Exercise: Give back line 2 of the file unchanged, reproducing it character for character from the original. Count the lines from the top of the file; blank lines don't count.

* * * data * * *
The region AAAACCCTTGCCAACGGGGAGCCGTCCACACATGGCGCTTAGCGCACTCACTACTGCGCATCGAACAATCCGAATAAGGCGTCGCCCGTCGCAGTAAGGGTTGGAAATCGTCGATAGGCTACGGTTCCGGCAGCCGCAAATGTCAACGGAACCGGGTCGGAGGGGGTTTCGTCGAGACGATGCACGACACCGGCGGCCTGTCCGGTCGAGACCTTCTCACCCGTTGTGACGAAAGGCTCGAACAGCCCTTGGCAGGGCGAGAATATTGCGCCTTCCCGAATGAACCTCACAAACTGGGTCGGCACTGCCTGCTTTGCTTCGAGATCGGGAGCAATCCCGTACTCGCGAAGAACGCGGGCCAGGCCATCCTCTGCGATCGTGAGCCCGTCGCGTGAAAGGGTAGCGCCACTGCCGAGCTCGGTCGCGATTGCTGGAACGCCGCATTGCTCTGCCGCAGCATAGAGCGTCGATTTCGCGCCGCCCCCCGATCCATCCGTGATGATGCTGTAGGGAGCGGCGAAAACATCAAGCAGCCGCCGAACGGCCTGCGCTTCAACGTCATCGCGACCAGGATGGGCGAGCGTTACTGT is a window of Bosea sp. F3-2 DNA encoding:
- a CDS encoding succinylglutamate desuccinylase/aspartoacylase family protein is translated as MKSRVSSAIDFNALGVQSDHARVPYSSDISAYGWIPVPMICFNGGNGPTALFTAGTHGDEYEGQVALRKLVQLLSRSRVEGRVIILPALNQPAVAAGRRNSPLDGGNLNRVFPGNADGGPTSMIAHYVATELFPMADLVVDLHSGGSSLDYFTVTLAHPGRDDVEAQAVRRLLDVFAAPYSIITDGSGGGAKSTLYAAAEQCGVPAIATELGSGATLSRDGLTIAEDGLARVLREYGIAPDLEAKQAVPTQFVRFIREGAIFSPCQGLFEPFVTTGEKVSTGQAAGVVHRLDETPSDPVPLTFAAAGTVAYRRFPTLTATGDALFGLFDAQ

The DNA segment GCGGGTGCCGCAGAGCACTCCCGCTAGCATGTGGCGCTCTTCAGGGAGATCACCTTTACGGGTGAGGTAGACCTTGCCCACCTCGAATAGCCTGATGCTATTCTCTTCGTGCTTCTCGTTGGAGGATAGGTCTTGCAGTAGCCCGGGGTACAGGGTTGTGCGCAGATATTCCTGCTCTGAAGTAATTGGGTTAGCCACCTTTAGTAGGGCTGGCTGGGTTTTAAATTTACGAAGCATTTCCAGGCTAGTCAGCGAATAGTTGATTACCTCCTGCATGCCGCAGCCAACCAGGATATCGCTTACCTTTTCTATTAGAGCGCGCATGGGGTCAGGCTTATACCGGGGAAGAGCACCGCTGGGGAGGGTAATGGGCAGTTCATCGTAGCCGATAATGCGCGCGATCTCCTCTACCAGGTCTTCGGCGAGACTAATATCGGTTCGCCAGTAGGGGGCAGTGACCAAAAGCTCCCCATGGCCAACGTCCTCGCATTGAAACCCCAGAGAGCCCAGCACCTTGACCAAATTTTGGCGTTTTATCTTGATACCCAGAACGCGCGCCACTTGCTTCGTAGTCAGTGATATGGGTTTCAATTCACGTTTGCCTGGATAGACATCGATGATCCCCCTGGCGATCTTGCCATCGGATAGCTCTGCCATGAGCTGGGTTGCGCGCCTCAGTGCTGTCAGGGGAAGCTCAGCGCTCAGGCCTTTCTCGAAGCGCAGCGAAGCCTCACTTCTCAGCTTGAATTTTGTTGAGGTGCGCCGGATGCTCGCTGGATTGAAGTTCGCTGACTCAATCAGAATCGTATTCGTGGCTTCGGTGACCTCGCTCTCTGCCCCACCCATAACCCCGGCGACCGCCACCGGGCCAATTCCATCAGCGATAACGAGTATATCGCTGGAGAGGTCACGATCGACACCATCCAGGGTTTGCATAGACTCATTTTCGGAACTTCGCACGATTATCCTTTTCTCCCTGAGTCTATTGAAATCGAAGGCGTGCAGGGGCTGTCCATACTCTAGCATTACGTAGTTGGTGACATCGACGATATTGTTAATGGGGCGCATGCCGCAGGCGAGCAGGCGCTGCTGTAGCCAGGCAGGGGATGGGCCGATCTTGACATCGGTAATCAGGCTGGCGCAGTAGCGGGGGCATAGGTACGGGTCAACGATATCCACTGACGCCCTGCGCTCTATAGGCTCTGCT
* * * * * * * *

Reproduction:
- a CDS encoding succinylglutamate desuccinylase/aspartoacylase family protein is translated as MKSRVSSAIDFNALGVQSDHARVPYSSDISAYGWIPVPMICFNGGNGPTALFTAGTHGDEYEGQVALRKLVQLLSRSRVEGRVIILPALNQPAVAAGRRNSPLDGGNLNRVFPGNADGGPTSMIAHYVATELFPMADLVVDLHSGGSSLDYFTVTLAHPGRDDVEAQAVRRLLDVFAAPYSIITDGSGGGAKSTLYAAAEQCGVPAIATELGSGATLSRDGLTIAEDGLARVLREYGIAPDLEAKQAVPTQFVRFIREGAIFSPCQGLFEPFVTTGEKVSTGQAAGVVHRLDETPSDPVPLTFAAAGTVAYRRFPTLTATGDALFGLFDAQ